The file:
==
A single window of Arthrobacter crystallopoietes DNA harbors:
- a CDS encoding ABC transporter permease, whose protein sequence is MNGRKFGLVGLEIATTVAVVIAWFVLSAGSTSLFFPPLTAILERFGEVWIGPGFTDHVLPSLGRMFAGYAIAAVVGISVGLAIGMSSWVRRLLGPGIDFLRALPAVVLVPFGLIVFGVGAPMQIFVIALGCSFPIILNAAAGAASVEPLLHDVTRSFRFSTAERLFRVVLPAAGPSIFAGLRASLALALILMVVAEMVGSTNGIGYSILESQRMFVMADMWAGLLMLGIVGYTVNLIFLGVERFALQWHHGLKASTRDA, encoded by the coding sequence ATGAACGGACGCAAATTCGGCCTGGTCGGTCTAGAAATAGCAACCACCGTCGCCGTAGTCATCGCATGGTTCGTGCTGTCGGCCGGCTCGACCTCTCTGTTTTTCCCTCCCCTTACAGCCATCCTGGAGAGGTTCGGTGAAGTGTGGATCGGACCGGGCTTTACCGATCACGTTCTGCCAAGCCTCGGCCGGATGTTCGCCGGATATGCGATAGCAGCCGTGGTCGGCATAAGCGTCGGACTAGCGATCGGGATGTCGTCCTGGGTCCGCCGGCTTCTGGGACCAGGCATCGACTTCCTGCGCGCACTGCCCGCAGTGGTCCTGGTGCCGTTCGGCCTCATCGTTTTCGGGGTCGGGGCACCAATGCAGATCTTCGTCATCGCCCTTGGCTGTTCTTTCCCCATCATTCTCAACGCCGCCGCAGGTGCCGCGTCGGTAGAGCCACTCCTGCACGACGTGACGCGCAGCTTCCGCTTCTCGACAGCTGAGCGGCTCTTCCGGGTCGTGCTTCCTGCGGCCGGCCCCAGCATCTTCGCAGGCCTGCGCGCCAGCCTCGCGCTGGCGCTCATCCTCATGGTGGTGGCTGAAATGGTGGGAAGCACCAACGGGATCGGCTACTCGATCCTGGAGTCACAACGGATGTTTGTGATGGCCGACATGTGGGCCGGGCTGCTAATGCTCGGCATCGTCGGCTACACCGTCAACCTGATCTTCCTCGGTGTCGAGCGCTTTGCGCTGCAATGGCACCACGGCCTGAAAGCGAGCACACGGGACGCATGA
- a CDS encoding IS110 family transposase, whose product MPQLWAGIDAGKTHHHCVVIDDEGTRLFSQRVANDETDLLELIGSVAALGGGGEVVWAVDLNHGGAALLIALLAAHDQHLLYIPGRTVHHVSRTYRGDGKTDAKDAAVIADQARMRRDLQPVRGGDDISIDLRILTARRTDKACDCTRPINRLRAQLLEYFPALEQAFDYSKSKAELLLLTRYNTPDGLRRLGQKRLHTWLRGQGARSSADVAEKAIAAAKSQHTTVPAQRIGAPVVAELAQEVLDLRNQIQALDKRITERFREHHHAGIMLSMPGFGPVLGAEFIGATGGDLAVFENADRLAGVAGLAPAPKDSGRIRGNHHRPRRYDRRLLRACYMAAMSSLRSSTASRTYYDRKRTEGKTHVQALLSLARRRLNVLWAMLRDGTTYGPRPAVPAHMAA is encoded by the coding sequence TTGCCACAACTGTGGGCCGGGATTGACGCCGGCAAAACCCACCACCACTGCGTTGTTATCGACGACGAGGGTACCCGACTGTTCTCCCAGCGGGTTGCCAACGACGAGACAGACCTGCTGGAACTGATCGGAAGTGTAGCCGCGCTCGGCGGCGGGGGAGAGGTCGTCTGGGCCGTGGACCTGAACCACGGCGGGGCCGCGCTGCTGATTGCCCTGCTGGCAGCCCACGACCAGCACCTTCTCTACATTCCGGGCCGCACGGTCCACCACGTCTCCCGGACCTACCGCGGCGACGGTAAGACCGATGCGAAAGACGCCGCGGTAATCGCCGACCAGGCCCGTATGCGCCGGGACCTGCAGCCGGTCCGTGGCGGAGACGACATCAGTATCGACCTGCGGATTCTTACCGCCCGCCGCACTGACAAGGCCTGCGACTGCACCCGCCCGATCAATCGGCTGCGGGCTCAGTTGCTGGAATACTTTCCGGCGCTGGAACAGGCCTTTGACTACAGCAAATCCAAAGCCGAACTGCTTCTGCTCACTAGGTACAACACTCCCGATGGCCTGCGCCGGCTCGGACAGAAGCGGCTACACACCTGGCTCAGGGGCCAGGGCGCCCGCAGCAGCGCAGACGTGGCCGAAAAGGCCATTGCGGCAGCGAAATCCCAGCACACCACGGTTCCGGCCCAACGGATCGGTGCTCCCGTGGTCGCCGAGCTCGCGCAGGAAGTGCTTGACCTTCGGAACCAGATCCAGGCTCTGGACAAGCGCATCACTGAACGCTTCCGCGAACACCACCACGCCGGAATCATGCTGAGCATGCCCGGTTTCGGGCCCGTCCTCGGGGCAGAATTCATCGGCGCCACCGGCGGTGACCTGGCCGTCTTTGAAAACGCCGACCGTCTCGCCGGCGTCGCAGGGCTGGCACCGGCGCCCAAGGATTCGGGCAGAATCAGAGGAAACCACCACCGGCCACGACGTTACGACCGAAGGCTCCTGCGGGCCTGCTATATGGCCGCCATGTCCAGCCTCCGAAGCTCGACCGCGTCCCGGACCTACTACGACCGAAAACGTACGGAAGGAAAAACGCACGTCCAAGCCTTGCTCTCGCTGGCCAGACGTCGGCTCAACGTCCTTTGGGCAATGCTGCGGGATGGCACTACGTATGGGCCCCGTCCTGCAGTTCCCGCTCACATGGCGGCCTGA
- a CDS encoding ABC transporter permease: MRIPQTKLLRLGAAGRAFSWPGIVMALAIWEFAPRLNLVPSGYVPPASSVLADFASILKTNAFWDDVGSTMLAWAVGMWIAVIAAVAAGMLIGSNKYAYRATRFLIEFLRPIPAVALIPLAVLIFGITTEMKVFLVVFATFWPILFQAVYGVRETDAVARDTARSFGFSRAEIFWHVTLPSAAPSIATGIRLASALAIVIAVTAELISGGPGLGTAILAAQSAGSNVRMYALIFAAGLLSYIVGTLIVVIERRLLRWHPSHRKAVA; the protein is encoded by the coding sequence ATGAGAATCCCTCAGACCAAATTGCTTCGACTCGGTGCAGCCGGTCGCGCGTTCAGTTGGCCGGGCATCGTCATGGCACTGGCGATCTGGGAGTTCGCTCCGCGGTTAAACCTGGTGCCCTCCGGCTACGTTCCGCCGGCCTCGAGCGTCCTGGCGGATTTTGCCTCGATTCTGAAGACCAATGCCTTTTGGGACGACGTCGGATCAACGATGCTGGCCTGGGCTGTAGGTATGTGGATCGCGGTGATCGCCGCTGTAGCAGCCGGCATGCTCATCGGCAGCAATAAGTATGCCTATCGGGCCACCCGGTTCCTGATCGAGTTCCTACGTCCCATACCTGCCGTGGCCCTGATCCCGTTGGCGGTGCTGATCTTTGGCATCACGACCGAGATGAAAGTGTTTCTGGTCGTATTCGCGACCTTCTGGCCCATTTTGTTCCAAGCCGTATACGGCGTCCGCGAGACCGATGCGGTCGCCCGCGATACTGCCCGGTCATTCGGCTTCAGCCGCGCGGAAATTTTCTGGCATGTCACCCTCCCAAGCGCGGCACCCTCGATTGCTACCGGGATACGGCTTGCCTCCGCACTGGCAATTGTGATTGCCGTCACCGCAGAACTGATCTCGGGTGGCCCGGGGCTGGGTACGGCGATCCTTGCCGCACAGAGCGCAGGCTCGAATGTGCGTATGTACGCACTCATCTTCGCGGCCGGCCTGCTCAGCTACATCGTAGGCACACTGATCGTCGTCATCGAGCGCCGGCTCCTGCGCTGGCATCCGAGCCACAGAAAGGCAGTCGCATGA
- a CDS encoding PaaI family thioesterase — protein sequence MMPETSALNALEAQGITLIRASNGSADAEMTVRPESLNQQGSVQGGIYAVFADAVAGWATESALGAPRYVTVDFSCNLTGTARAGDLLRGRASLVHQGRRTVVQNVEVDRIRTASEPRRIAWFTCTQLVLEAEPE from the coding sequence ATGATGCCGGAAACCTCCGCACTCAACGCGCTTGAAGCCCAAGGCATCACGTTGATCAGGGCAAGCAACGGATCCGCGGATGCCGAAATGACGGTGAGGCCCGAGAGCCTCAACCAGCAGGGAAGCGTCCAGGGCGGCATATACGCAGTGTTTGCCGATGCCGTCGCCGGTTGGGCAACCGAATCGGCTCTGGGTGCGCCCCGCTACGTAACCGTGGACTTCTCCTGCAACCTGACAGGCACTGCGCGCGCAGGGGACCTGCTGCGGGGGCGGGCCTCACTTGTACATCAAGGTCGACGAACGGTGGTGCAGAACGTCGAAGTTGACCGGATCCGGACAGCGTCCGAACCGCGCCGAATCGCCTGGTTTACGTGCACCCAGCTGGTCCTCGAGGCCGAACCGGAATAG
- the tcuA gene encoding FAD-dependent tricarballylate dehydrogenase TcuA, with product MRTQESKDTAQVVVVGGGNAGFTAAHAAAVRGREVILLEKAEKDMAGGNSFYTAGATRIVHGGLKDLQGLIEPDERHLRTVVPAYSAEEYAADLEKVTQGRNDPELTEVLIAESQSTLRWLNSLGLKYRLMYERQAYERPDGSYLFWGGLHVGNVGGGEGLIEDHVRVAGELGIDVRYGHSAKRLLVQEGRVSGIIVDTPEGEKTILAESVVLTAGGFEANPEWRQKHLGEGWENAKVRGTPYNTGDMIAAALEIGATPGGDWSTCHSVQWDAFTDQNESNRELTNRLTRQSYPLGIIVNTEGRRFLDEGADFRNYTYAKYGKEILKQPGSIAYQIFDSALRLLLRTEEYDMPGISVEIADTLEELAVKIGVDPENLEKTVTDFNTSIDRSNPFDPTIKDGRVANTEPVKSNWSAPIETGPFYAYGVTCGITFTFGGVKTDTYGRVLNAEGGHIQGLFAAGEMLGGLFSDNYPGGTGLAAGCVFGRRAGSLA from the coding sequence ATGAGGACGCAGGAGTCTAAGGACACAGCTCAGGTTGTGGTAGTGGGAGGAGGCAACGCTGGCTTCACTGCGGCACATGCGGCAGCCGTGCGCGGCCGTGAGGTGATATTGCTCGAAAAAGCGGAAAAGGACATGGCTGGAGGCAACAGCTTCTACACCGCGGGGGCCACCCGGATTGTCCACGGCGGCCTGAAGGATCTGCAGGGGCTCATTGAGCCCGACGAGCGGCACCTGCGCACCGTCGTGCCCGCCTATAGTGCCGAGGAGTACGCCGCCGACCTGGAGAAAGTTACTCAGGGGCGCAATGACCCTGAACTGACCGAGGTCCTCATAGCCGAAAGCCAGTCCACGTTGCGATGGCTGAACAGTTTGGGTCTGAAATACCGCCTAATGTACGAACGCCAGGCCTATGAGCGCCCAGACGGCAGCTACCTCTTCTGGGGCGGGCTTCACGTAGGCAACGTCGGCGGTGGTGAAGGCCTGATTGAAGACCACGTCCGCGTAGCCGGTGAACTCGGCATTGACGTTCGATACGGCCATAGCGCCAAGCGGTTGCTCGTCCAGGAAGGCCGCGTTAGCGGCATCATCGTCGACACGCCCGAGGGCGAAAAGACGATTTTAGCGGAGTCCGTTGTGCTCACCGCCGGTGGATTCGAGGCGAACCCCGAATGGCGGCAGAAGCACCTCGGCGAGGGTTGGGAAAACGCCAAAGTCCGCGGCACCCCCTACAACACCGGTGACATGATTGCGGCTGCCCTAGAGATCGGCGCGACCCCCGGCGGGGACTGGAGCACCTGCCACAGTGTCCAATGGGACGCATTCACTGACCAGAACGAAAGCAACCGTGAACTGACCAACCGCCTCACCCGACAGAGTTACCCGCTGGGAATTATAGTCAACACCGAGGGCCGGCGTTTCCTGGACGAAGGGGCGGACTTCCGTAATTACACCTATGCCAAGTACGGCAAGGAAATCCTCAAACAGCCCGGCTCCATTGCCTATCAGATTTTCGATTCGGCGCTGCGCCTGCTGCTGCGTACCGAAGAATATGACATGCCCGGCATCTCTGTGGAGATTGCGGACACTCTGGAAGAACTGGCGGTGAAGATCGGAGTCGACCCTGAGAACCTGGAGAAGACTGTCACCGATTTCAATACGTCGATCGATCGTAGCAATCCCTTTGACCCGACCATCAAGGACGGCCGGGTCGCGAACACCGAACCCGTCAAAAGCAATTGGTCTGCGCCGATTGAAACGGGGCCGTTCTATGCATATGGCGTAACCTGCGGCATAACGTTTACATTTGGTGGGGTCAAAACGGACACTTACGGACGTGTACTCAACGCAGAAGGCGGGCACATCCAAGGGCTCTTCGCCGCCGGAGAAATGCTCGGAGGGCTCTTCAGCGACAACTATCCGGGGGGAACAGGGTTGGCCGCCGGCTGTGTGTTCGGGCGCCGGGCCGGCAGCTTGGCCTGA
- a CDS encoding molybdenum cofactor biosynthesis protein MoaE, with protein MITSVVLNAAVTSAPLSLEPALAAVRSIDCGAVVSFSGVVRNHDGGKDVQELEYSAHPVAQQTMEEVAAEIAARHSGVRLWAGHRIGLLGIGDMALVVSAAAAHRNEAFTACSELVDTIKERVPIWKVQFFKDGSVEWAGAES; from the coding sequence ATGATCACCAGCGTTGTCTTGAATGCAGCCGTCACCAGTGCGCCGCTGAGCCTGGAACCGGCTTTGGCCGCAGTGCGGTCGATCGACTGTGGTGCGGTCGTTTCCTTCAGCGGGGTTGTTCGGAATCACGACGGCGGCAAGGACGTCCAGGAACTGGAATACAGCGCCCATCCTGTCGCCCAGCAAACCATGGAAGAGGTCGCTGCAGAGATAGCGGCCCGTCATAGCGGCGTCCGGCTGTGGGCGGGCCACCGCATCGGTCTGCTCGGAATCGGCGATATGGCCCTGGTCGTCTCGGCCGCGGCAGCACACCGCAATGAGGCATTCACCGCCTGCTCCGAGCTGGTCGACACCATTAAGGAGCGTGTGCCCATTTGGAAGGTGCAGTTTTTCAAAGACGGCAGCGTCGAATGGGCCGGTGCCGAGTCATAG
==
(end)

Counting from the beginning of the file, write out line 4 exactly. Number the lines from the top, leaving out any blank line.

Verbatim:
- a CDS encoding ABC transporter permease: MRIPQTKLLRLGAAGRAFSWPGIVMALAIWEFAPRLNLVPSGYVPPASSVLADFASILKTNAFWDDVGSTMLAWAVGMWIAVIAAVAAGMLIGSNKYAYRATRFLIEFLRPIPAVALIPLAVLIFGITTEMKVFLVVFATFWPILFQAVYGVRETDAVARDTARSFGFSRAEIFWHVTLPSAAPSIATGIRLASALAIVIAVTAELISGGPGLGTAILAAQSAGSNVRMYALIFAAGLLSYIVGTLIVVIERRLLRWHPSHRKAVA; the protein is encoded by the coding sequence ATGAGAATCCCTCAGACCAAATTGCTTCGACTCGGTGCAGCCGGTCGCGCGTTCAGTTGGCCGGGCATCGTCATGGCACTGGCGATCTGGGAGTTCGCTCCGCGGTTAAACCTGGTGCCCTCCGGCTACGTTCCGCCGGCCTCGAGCGTCCTGGCGGATTTTGCCTCGATTCTGAAGACCAATGCCTTTTGGGACGACGTCGGATCAACGATGCTGGCCTGGGCTGTAGGTATGTGGATCGCGGTGATCGCCGCTGTAGCAGCCGGCATGCTCATCGGCAGCAATAAGTATGCCTATCGGGCCACCCGGTTCCTGATCGAGTTCCTACGTCCCATACCTGCCGTGGCCCTGATCCCGTTGGCGGTGCTGATCTTTGGCATCACGACCGAGATGAAAGTGTTTCTGGTCGTATTCGCGACCTTCTGGCCCATTTTGTTCCAAGCCGTATACGGCGTCCGCGAGACCGATGCGGTCGCCCGCGATACTGCCCGGTCATTCGGCTTCAGCCGCGCGGAAATTTTCTGGCATGTCACCCTCCCAAGCGCGGCACCCTCGATTGCTACCGGGATACGGCTTGCCTCCGCACTGGCAATTGTGATTGCCGTCACCGCAGAACTGATCTCGGGTGGCCCGGGGCTGGGTACGGCGATCCTTGCCGCACAGAGCGCAGGCTCGAATGTGCGTATGTACGCACTCATCTTCGCGGCCGGCCTGCTCAGCTACATCGTAGGCACACTGATCGTCGTCATCGAGCGCCGGCTCCTGCGCTGGCATCCGAGCCACAGAAAGGCAGTCGCATGA